BERLINALE 2019 Generation Kplus
Review: Where We Belong
- BERLIN 2019: Swiss director Jacqueline Zünd presents a poetic and intense documentary about young people struggling with parental separation
Three years after the acclaimed Almost There [+see also:
film profile], selected for numerous Swiss and international festivals (Locarno, Sao Paulo, Amsterdam...) and winner of a Quartz Award for Best Editing, Swiss director Jacqueline Zünd presents Where We Belong [+see also:
film profile] at the Berlinale in the Generation Kplus section, a poetic and intense documentary that shows young people grappling with the separation of their parents.
Parents separate and children find themselves having to face an unexpected, destabilising and painfully real situation. How do you handle the deep emotions that come with the breaking up of what we commonly refer to as the "family unit"? Swiss director Jacqueline Zünd gives the floor to five children and adolescents who have experienced their parents’ separation. What does it mean to feel abandoned? How can you choose between one parent and another? As stated by one of the film’s protagonists, Sherazade, “for me, the worst thing about it was being asked to choose between mum and dad. You think: What? Are you crazy? I don’t want to have to choose between them. I love them both.”
The protagonists of Jacqueline Zund’s latest documentary analyse their past with a surprisingly mature and lucid outlook, but also and above all, their present situation. The emotions and moods caused by the separation of their parents are described with sincerity and courage, without the layer of opaque indifference that too often suffocates them. The five protagonists of Where We Belong reveal their true selves before Jacqueline Zünd's camera, freeing themselves from the overprotective gaze of adults. From this point of view, cinema becomes a no man's land where only the sincerity of the present moment counts. A detonator that allows them to express the strength of an inner universe that is too often reigned in.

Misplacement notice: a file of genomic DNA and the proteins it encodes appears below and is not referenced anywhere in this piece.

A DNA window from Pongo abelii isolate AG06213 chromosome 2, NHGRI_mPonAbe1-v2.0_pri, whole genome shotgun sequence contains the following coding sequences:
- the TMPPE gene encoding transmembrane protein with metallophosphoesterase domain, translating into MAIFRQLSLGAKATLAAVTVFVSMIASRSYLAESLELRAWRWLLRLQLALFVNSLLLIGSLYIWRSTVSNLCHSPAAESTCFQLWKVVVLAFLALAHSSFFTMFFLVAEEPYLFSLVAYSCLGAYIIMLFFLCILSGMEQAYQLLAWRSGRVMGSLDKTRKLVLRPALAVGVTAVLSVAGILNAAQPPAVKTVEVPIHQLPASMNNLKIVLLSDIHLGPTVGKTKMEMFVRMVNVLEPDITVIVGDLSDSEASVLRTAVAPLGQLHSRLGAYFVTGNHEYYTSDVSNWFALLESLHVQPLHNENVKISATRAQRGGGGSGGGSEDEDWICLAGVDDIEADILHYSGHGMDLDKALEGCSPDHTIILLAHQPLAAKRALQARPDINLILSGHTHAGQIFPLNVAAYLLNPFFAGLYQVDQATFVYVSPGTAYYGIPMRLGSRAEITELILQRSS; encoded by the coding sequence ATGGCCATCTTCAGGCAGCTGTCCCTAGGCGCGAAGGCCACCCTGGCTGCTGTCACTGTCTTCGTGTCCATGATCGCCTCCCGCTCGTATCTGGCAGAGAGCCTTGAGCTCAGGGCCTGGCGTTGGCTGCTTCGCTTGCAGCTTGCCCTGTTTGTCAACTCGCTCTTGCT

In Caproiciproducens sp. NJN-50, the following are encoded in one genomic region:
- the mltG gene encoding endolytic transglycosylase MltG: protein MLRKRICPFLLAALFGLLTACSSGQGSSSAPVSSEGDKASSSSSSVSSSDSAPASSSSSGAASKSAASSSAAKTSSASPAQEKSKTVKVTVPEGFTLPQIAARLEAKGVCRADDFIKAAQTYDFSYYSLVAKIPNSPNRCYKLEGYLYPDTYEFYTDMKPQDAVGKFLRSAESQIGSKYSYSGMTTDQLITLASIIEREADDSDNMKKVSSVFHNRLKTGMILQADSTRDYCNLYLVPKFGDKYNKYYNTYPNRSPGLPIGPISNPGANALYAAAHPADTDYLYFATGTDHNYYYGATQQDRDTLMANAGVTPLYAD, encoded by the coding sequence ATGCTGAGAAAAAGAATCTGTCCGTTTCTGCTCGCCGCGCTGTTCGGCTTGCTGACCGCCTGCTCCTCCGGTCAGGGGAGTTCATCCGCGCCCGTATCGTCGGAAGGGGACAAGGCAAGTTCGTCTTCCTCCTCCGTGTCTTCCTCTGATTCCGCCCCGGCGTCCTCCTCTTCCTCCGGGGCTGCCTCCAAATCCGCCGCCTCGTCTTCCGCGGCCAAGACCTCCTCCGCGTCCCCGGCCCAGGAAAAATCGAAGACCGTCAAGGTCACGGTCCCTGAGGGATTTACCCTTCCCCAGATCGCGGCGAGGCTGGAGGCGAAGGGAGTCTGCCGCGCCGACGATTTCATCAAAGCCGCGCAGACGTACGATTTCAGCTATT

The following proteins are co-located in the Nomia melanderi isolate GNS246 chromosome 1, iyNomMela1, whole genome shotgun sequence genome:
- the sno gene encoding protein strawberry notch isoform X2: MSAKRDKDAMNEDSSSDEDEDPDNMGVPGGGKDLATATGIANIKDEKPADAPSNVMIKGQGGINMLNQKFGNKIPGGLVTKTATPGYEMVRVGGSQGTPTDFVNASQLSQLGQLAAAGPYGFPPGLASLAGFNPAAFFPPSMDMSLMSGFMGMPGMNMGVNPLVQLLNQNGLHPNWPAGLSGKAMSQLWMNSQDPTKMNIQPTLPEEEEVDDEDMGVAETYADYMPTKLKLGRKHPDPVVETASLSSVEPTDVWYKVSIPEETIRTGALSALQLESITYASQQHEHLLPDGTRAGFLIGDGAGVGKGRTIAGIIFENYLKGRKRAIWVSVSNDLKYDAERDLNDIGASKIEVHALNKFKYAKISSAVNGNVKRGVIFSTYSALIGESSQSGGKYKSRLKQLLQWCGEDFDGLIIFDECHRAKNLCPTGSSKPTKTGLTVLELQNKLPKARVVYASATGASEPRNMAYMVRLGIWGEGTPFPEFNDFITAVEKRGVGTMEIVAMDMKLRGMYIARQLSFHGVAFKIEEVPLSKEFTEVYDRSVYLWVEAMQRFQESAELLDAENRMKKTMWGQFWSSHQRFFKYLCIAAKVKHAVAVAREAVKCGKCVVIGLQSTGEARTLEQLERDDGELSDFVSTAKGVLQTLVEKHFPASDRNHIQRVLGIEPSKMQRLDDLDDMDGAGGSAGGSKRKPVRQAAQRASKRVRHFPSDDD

The director elegantly couples interviews with atmospheric scenes that seem to almost reflect the protagonists' emotions. Developed as fiction scenes, these intimate and poetic moments are transformed into greatly evocative "tableaux vivants." The film’s fixed shots on the faces of its young protagonists are splendid, acting as a sort of gateway to their feelings. Words become almost unnecessary in these moments and silence develops in all its beauty.
Abandoned, dreamers immersed in misty mountain landscapes, in the throes of mysterious underwater games or absorbed in mysterious dances, the protagonists of Where We Belong reveal their reality under another intense and mysterious light. Jacqueline Zünd allows these young people to express themselves, to attach words and body to their malaise. Thanks to the director’s poetic and decisive gaze, they turn from passive victims into the heroes and heroines of their own destiny. Where We Belong is a film about the resilience, loneliness and alienation of a group of young people who have to live with the trauma of separation. A new normality seems on the horizon, and nothing will be like before, and thank god for that, one might say.
Adapting and facing difficulties in a world that values stability and normality at the expense of difference and uniqueness, is the driving force behind Jacqueline Zünd's films. Where We Belong offers a glimpse into the lives of those five protagonists, struggling with the pain of a daily life that they have not chosen but must learn to accept.
Where We Belong was produced by Real Film and SRG SSR. Autlook Filmsales is handling international rights and sales.
(Translated from Italian)
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